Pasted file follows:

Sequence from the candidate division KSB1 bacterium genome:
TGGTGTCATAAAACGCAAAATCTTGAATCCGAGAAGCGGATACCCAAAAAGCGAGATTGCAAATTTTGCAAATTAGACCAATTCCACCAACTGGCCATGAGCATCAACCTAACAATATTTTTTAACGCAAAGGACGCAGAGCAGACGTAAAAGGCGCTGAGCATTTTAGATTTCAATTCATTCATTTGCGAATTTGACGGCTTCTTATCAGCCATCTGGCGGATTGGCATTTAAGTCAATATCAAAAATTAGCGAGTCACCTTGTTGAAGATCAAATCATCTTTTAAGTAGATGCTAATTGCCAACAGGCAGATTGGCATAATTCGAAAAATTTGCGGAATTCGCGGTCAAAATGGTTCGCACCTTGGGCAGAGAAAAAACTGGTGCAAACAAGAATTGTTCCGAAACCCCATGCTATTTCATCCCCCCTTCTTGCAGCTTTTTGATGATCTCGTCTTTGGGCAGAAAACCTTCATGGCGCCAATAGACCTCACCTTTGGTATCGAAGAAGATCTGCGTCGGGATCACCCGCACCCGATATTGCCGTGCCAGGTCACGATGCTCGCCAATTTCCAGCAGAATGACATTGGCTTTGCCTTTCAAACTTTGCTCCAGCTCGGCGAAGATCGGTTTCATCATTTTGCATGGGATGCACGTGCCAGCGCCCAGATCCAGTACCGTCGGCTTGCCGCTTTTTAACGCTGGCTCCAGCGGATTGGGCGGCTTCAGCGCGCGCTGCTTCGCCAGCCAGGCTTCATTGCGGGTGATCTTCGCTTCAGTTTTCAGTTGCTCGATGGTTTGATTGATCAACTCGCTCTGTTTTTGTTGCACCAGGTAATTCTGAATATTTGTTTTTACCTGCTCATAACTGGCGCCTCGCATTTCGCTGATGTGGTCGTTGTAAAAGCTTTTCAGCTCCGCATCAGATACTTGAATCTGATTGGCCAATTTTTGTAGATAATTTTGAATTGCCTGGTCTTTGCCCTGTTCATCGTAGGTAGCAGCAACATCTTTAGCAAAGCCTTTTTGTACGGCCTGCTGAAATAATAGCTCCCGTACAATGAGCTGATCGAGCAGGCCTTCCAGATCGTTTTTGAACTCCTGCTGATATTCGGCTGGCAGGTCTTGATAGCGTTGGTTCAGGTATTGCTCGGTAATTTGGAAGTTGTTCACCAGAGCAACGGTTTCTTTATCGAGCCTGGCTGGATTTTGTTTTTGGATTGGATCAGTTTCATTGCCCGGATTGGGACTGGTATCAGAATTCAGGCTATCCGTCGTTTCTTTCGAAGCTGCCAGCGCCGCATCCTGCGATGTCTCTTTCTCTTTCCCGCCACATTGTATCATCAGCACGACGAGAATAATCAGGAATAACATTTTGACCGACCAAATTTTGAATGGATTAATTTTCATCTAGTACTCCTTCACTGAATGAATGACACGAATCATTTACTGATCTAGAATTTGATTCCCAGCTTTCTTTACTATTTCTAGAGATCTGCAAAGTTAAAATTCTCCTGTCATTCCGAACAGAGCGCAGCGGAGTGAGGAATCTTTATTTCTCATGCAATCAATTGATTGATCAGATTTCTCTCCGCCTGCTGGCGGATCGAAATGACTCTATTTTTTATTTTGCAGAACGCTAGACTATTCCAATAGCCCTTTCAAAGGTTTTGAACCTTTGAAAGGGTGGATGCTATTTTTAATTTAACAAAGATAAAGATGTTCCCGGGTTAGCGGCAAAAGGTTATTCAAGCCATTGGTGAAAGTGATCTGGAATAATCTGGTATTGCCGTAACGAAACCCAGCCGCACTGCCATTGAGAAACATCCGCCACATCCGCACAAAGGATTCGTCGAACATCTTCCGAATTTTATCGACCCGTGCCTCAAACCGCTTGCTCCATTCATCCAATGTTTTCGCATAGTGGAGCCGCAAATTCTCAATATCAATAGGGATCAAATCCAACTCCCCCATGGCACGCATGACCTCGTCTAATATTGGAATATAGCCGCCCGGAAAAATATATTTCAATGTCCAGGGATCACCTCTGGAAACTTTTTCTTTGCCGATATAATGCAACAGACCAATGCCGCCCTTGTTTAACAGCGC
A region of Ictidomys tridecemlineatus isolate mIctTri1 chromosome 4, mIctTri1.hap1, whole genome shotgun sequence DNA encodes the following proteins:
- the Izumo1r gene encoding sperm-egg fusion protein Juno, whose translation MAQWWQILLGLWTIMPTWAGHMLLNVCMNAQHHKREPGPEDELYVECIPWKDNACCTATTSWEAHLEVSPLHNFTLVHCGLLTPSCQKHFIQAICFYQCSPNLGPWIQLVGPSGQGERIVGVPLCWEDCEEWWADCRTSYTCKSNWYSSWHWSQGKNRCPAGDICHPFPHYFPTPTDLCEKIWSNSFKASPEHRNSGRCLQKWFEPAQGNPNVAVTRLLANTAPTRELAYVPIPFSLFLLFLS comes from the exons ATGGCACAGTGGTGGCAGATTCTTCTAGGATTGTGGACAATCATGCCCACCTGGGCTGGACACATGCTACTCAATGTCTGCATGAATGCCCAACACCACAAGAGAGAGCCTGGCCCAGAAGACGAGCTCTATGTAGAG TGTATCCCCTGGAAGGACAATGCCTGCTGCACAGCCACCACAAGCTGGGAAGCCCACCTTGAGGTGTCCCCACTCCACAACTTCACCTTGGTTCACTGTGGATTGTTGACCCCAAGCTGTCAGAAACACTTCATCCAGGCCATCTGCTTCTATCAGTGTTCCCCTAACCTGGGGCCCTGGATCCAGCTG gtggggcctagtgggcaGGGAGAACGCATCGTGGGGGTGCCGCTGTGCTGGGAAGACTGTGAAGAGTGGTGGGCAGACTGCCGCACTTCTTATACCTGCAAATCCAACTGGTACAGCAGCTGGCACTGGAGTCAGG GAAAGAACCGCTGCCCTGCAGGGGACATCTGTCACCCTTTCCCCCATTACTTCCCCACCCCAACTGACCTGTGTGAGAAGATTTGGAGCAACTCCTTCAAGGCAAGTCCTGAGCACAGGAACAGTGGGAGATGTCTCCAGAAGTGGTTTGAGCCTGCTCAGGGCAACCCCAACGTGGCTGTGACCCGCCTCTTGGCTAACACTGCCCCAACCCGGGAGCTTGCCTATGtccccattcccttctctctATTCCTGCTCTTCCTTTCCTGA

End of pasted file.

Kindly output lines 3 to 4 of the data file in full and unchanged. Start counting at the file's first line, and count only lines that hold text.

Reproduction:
A region of Ictidomys tridecemlineatus isolate mIctTri1 chromosome 4, mIctTri1.hap1, whole genome shotgun sequence DNA encodes the following proteins:
- the Izumo1r gene encoding sperm-egg fusion protein Juno, whose translation MAQWWQILLGLWTIMPTWAGHMLLNVCMNAQHHKREPGPEDELYVECIPWKDNACCTATTSWEAHLEVSPLHNFTLVHCGLLTPSCQKHFIQAICFYQCSPNLGPWIQLVGPSGQGERIVGVPLCWEDCEEWWADCRTSYTCKSNWYSSWHWSQGKNRCPAGDICHPFPHYFPTPTDLCEKIWSNSFKASPEHRNSGRCLQKWFEPAQGNPNVAVTRLLANTAPTRELAYVPIPFSLFLLFLS comes from the exons ATGGCACAGTGGTGGCAGATTCTTCTAGGATTGTGGACAATCATGCCCACCTGGGCTGGACACATGCTACTCAATGTCTGCATGAATGCCCAACACCACAAGAGAGAGCCTGGCCCAGAAGACGAGCTCTATGTAGAG TGTATCCCCTGGAAGGACAATGCCTGCTGCACAGCCACCACAAGCTGGGAAGCCCACCTTGAGGTGTCCCCACTCCACAACTTCACCTTGGTTCACTGTGGATTGTTGACCCCAAGCTGTCAGAAACACTTCATCCAGGCCATCTGCTTCTATCAGTGTTCCCCTAACCTGGGGCCCTGGATCCAGCTG gtggggcctagtgggcaGGGAGAACGCATCGTGGGGGTGCCGCTGTGCTGGGAAGACTGTGAAGAGTGGTGGGCAGACTGCCGCACTTCTTATACCTGCAAATCCAACTGGTACAGCAGCTGGCACTGGAGTCAGG GAAAGAACCGCTGCCCTGCAGGGGACATCTGTCACCCTTTCCCCCATTACTTCCCCACCCCAACTGACCTGTGTGAGAAGATTTGGAGCAACTCCTTCAAGGCAAGTCCTGAGCACAGGAACAGTGGGAGATGTCTCCAGAAGTGGTTTGAGCCTGCTCAGGGCAACCCCAACGTGGCTGTGACCCGCCTCTTGGCTAACACTGCCCCAACCCGGGAGCTTGCCTATGtccccattcccttctctctATTCCTGCTCTTCCTTTCCTGA